Charles Kennedy, former MP and the Liberal Democrat Party leader for seven years until 2006, died in June.  In 2003, he was the only major political leader with the gumption to oppose British participation in the disastrous invasion of Iraq.  And in the 2005 general election, his party won 62 seats, its highest total since 1923.  However, the Liberal Democrats dumped him as leader when rumours surfaced about him being overly fond of a drink and he was replaced by Menzies ‘Ming’ Campbell.  Ming was himself dumped a year later because his party feared he was too old to appeal to the voters.


The Liberal Democrats finally chose to be led by the young, sober and uncomfortably Blair-esque Nick Clegg.  He formed a coalition government with the Conservatives in 2010, ensuring that David Cameron became Prime Minister – and alienating so many of the Liberal Democrats’ previous supporters that they were slaughtered in the 2015 general election and ended up with just eight MPs.  A clear illustration of the old adage about being careful about what you wish for.


Charlie Kennedy was affable, amusing and generally in possession of something that most politicians lack, a personality.  I just wish he’d reacted to the Conservative-Liberal Democrat coalition (which he wasn’t happy about) by quitting the party and becoming an independent.  If he’d done that, I suspect he’d have had a better chance of hanging onto his constituency of Ross, Skye and Lochaber, which he lost to the SNP in the 2015 election.




Venerable British character actor Ron Moody died in June at the age of 91.  Moody is best-known for playing Fagin in Oliver! (1968), Sir Carol Reed’s film adaptation of the Lionel Bart musical that itself was an adaptation of Charles Dickens’ Oliver Twist.  I have to say, though, that I find the glorified Cockney singalong that is Oliver! annoying.  Instead, I prefer Moody’s appearances in various low-budget British comedy, crime, horror and children’s films, for example, The Mouse on the Moon (1963), Murder Most Foul (1964), Legend of the Werewolf (1975) and the UK Disney movie The Spaceman and King Arthur (1979), in which he played Merlin to Kenneth More’s King Arthur, John Le Mesurier’s Sir Gawain and Jim Dale’s Sir Mordred.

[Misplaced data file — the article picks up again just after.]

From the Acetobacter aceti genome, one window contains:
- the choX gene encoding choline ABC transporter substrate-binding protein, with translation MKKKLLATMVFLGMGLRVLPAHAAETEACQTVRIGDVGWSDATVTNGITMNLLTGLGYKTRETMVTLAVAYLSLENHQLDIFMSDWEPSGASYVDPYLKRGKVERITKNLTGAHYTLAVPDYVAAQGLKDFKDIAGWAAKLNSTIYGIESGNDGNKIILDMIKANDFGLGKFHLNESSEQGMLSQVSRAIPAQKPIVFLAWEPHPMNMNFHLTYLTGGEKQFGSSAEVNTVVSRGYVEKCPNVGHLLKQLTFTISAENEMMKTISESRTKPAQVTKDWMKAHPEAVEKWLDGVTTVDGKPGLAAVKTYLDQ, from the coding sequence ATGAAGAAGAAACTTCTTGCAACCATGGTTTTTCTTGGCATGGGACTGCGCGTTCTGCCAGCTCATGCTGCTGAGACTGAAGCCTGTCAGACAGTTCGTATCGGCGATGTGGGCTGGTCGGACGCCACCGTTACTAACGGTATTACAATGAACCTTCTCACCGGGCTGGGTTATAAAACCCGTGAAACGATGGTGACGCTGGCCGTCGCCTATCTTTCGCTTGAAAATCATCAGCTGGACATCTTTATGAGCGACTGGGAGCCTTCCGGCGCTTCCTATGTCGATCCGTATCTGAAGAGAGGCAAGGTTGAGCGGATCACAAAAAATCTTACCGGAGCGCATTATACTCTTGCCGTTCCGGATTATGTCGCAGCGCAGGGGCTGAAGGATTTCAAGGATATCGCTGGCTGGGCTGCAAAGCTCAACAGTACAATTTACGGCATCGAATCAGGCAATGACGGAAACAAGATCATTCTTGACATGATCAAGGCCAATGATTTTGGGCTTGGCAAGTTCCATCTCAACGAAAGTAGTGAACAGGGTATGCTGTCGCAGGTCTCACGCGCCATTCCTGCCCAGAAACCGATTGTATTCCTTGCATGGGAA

Cecil the Lion was slain just outside Hwange National Park in Matabeleland in Zimbabwe at the start of July.  His killer was American dentist and would-be big-game hunter Walter Palmer.  I can only surmise that Palmer carried out this pointlessly cruel deed in the belief that it would increase his penis size.  And maybe it’s worked.  Maybe now Palmer’s penis is no longer two millimetres long.  Maybe now it’s three millimetres long.


(c) The Daily Telegraph